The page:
Hollywood revives Godzilla, Japan's 'king of monsters'

Italy warns EU on asylum as shipwreck survivors land

Ultrafast laser technique developed to observe electron action

Quantum trimer -- from a distance

Conducting polymer films decorated with biomolecules for cell research use

The Tallest Skyscrapers Currently Under Construction

The physics of ocean undertow

MH370 search on hold after trouble with mini-sub

Imploding sub a 'tragic loss': Titanic director

Eight dead, hundreds ill from 'tainted water' in Philippines

West Antarctic Glacier Loss Appears Unstoppable

A Slow Collapse As West Antarctic Melts

Greenland melting due equally to global warming, natural variations

International team maps nearly 200,000 global glaciers in quest for sea rise answers

Corn dwarfed by temperature dip suitable for growing in caves, mines

Winners and losers in cereal production from El Nino

Bee biodiversity boosts crop yields

Study says pesticides to blame for honeybee colony collapse

Questions remain as China remembers 6 years since quake

Water extraction boosts California quake risk: study

Three dead in China rain storms: government

Yellowstone Geyser Eruptions Mostly Influenced By Internal Processes

Meni Mbugha brings pygmy style to city life in DR Congo

Troops needed to shore up shaky South Sudan peace: US

US general in Nigeria to aid search for schoolgirls

No US troops to aid search for Nigeria schoolgirls: Hagel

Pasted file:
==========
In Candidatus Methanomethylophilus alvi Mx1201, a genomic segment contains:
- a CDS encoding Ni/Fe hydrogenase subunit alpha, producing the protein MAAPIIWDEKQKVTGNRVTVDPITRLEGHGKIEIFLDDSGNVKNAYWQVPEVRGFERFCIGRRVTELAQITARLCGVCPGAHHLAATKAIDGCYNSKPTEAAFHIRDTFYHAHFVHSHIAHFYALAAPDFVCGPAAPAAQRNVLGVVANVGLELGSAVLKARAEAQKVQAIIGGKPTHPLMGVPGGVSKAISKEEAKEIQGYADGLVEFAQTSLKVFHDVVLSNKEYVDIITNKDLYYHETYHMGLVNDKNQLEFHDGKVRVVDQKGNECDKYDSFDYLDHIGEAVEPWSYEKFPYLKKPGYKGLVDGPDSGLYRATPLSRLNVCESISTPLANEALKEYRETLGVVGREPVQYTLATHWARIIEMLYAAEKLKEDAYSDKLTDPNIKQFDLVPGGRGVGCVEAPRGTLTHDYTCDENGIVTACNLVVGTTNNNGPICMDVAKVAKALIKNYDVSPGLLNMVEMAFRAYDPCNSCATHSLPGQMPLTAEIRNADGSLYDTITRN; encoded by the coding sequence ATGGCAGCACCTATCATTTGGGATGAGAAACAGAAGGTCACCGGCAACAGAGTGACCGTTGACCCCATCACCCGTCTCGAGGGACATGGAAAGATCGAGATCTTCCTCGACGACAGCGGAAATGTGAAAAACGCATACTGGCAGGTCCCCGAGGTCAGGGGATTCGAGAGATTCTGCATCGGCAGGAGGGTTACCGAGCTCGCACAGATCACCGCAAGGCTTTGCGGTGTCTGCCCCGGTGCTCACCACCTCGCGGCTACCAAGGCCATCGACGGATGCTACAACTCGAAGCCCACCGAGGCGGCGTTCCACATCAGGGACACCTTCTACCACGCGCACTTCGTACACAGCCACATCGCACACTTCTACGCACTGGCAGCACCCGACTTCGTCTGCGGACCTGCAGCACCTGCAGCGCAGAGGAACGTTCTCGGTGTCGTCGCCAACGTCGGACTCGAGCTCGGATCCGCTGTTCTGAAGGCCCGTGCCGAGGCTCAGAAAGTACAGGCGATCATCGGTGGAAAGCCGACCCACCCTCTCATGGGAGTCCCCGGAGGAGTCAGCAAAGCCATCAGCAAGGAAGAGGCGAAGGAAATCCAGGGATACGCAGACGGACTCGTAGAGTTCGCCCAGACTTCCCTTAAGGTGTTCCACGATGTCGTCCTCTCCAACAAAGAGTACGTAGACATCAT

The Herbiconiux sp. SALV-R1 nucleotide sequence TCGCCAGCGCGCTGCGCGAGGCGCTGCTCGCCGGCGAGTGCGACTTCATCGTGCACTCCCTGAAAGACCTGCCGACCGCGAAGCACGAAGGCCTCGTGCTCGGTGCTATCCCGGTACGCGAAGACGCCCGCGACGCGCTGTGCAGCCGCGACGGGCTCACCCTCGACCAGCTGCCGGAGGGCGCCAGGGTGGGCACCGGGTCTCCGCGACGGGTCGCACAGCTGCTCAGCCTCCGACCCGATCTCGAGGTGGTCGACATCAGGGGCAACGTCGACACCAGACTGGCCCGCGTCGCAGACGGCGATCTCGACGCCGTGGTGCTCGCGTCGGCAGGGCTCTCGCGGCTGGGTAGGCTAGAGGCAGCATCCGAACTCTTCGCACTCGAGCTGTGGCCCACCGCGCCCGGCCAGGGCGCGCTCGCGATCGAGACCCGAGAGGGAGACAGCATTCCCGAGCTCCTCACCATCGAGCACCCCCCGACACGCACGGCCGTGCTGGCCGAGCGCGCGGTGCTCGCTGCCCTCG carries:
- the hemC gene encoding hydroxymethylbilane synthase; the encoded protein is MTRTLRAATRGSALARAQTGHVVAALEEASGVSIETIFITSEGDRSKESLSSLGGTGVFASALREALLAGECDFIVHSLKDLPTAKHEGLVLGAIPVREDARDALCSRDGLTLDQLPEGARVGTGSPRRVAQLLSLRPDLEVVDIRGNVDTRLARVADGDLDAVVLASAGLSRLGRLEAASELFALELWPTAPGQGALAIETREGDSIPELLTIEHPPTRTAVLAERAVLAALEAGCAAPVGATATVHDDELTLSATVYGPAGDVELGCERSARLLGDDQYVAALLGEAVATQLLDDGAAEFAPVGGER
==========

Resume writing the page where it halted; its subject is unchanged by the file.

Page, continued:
US military opens door to gender treatment for Manning

Preschool teacher depression linked to behavioral problems in children

Longevity gene may boost brain power

Rocks lining Peruvian desert pointed to ancient fairgrounds

The content herein, unless otherwise known to be public domain, are Copyright 1995-2014 - Space Media Network. All websites are published in Australia and are solely subject to Australian law and governed by Fair Use principals for news reporting and research purposes. AFP, UPI and IANS news wire stories are copyright Agence France-Presse, United Press International and Indo-Asia News Service. ESA news reports are copyright European Space Agency. All NASA sourced material is public domain. Additional copyrights may apply in whole or part to other bona fide parties. Advertising does not imply endorsement, agreement or approval of any opinions, statements or information provided by Space Media Network on any Web page published or hosted by Space Media Network. Privacy Statement All images and articles appearing on Space Media Network have been edited or digitally altered in some way. Any requests to remove copyright material will be acted upon in a timely and appropriate manner. Any attempt to extort money from Space Media Network will be ignored and reported to Australian Law Enforcement Agencies as a potential case of financial fraud involving the use of a telephonic carriage device or postal service.